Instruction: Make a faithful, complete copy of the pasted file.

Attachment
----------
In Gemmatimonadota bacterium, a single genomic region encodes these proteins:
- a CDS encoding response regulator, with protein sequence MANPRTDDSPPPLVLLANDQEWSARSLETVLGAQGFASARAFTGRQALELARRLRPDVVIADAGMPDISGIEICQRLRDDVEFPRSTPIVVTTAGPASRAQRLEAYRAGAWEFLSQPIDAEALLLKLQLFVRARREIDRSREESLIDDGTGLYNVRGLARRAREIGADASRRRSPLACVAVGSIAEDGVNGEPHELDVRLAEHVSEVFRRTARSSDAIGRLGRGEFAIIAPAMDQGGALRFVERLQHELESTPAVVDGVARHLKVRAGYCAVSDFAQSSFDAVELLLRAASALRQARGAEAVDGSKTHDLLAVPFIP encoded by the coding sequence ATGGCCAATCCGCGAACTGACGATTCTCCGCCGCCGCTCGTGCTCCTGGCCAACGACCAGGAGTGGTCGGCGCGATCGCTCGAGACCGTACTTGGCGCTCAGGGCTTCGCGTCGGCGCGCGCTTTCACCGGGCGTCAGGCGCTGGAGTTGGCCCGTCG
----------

In Gemmatimonadota bacterium, a single genomic region encodes these proteins:
- a CDS encoding response regulator, with protein sequence MANPRTDDSPPPLVLLANDQEWSARSLETVLGAQGFASARAFTGRQALELARRLRPDVVIADAGMPDISGIEICQRLRDDVEFPRSTPIVVTTAGPASRAQRLEAYRAGAWEFLSQPIDAEALLLKLQLFVRARREIDRSREESLIDDGTGLYNVRGLARRAREIGADASRRRSPLACVAVGSIAEDGVNGEPHELDVRLAEHVSEVFRRTARSSDAIGRLGRGEFAIIAPAMDQGGALRFVERLQHELESTPAVVDGVARHLKVRAGYCAVSDFAQSSFDAVELLLRAASALRQARGAEAVDGSKTHDLLAVPFIP encoded by the coding sequence ATGGCCAATCCGCGAACTGACGATTCTCCGCCGCCGCTCGTGCTCCTGGCCAACGACCAGGAGTGGTCGGCGCGATCGCTCGAGACCGTACTTGGCGCTCAGGGCTTCGCGTCGGCGCGCGCTTTCACCGGGCGTCAGGCGCTGGAGTTGGCCCGTCG